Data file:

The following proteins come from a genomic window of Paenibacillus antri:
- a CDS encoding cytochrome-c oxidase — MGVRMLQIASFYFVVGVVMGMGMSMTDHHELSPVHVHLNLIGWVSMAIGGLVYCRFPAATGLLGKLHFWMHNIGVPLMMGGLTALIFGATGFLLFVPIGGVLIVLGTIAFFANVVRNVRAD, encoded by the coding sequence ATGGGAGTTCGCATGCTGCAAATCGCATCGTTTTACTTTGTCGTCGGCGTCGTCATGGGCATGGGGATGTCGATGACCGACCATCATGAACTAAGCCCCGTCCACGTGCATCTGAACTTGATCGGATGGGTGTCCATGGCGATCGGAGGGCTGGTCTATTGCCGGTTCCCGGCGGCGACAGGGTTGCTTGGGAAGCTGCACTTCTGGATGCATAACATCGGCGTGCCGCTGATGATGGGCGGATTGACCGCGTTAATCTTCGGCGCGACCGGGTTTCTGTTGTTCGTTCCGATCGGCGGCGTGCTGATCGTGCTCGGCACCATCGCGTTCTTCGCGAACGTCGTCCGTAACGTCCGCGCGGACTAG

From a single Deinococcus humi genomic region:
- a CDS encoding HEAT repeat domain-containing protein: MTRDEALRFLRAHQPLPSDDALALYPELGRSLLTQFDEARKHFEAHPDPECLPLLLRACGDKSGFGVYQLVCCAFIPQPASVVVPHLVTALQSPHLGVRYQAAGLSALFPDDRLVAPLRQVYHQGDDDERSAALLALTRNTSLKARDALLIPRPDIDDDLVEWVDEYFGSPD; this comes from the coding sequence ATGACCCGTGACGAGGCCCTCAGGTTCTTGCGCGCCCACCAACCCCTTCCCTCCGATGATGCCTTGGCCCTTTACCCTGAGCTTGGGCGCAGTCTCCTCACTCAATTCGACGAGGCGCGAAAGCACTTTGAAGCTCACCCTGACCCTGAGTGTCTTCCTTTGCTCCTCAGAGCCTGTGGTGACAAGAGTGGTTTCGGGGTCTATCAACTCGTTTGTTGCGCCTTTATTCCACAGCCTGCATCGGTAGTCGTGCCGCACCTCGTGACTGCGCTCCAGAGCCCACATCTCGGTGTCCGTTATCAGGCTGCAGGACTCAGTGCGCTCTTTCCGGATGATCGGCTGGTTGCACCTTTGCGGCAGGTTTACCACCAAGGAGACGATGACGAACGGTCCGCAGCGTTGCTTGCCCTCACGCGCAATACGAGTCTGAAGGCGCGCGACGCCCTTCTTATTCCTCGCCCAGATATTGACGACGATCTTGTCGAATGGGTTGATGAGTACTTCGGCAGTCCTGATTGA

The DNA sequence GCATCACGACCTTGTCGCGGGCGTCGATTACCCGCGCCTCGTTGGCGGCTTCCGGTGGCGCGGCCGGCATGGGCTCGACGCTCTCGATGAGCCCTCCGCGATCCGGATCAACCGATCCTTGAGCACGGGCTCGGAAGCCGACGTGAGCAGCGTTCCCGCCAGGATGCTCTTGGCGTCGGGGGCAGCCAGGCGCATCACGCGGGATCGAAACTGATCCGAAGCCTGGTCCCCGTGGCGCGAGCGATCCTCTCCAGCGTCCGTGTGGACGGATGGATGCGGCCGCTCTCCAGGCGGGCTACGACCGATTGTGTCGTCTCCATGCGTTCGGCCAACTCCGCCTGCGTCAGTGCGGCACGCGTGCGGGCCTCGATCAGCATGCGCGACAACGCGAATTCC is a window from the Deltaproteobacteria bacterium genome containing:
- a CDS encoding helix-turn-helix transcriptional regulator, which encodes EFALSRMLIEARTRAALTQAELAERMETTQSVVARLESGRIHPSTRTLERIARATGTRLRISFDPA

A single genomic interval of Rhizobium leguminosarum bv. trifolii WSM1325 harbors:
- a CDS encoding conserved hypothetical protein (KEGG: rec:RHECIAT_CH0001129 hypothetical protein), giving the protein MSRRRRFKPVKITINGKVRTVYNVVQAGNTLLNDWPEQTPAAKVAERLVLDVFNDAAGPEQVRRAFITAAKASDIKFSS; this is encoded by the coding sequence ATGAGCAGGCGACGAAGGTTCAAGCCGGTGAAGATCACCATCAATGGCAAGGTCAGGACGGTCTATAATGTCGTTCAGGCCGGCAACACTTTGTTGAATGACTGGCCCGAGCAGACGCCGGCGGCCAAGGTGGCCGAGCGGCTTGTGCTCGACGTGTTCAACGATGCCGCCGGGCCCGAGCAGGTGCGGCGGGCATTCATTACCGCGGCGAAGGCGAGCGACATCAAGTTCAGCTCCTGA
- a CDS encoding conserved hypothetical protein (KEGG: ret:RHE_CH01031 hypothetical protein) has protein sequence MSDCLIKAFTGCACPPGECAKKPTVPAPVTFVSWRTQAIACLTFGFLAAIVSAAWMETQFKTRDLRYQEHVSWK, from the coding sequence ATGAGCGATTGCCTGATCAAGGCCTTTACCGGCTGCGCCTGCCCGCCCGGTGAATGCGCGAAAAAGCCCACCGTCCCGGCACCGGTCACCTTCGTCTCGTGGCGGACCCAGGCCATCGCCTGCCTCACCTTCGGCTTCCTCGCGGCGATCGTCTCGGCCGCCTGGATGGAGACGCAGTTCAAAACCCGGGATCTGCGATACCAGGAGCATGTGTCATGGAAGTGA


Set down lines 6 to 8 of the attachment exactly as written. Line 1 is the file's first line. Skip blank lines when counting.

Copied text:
- a CDS encoding helix-turn-helix transcriptional regulator, which encodes EFALSRMLIEARTRAALTQAELAERMETTQSVVARLESGRIHPSTRTLERIARATGTRLRISFDPA

A single genomic interval of Rhizobium leguminosarum bv. trifolii WSM1325 harbors:
- a CDS encoding conserved hypothetical protein (KEGG: rec:RHECIAT_CH0001129 hypothetical protein), giving the protein MSRRRRFKPVKITINGKVRTVYNVVQAGNTLLNDWPEQTPAAKVAERLVLDVFNDAAGPEQVRRAFITAAKASDIKFSS; this is encoded by the coding sequence ATGAGCAGGCGACGAAGGTTCAAGCCGGTGAAGATCACCATCAATGGCAAGGTCAGGACGGTCTATAATGTCGTTCAGGCCGGCAACACTTTGTTGAATGACTGGCCCGAGCAGACGCCGGCGGCCAAGGTGGCCGAGCGGCTTGTGCTCGACGTGTTCAACGATGCCGCCGGGCCCGAGCAGGTGCGGCGGGCATTCATTACCGCGGCGAAGGCGAGCGACATCAAGTTCAGCTCCTGA